Friday, October 22, 2010

Rights on Sale?

One last rant (for the time being) about the language and education fracas here in Quebec.  The Liberals shoved through Bill 115 that creates a process that allows people otherwise unentitled to English public schools in Quebec (immigrants, Francophones) buy going to unsubsidized private school for three years and then going through a process by which their sincerity is assessed--whether English is their genuine pathway. 

The Parti Quebecois opposed it and vows to get rid of it as soon as they are in power (which is inevitable, given how long the Liberals have been in office and how much they have mis-governed).  The PQ argues that this means that rights are for sale.  The interesting thing here, for me anyway, is that this implicitly recognizes that the choice is defined as rights for sale (via private schools) or the denial of rights.  Ooops.  The PQ cannot be in the position of saying that they are denying people rights.  So, they have to cover up their real position in class conflict sauce (is class conflict sauce just denial sauce with a few extra ingredients?). 

The funny thing is that I have been both writing and lecturing the past few days about veto points--the idea (Tsebelis) that with more players having the ability to say no, the harder it is to reach agreement.  This makes any existing agreements much harder to change.  The joy and the pain of parliamentary government (especially British-style, ironically enough) is that all you need to do to change lots of stuff is have a simple majority in seats.  So, I have no doubt that the PQ will repeal Bill 115 when it gets into power.  I am not a huge fan of the bill, as I view it as the Liberals selling out their Anglophone and immigrant constituents (not to mention principals perhaps).  I don't have to imagine the PQ doing worse as they have already promised to do so--removing the English private school option entirely for immigrants.  I am just hoping that the political process takes long enough that my daughter is out of high school before she gets kicked out of her school.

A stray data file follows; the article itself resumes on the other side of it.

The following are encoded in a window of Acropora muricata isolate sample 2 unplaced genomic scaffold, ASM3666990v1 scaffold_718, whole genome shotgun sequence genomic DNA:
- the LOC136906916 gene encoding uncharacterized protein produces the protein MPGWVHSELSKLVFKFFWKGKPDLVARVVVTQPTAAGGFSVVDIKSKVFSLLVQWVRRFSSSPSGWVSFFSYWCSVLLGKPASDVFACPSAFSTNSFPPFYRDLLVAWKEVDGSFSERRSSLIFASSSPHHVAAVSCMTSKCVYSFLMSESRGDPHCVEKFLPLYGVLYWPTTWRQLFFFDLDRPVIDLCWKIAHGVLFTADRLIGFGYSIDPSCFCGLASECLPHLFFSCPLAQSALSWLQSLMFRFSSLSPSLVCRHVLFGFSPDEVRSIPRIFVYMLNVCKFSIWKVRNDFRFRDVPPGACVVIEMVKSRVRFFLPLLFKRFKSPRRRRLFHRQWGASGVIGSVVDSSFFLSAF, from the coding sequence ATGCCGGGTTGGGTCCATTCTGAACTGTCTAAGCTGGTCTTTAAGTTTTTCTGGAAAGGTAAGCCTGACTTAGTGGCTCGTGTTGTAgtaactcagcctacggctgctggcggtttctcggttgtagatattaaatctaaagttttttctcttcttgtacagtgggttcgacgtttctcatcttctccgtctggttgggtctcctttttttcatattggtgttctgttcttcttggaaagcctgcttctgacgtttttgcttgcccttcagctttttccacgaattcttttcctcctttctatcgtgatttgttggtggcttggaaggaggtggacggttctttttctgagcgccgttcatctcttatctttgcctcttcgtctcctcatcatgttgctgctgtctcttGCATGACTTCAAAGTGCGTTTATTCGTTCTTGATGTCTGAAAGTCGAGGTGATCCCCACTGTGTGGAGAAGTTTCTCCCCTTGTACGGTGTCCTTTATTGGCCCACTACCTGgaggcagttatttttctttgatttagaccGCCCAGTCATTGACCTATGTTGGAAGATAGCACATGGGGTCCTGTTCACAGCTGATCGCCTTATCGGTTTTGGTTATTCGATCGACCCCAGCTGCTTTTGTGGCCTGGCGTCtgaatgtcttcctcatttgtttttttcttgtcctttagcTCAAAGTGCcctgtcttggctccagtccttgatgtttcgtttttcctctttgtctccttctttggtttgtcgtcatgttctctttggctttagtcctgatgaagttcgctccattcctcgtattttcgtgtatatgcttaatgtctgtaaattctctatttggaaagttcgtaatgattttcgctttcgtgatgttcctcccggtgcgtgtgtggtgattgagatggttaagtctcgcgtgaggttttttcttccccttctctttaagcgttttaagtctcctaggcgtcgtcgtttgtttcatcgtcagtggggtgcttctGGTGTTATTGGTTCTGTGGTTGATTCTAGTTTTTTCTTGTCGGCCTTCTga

The irony is that I am mighty upset about how the US Senate operates these days, with a super-majority required to get anything done, but I would love to have a super-majority requirement for the big decisions in Quebec.  Unfortunately, requiring more than fifty percent plus one only applies to leadership battles within the PQ.

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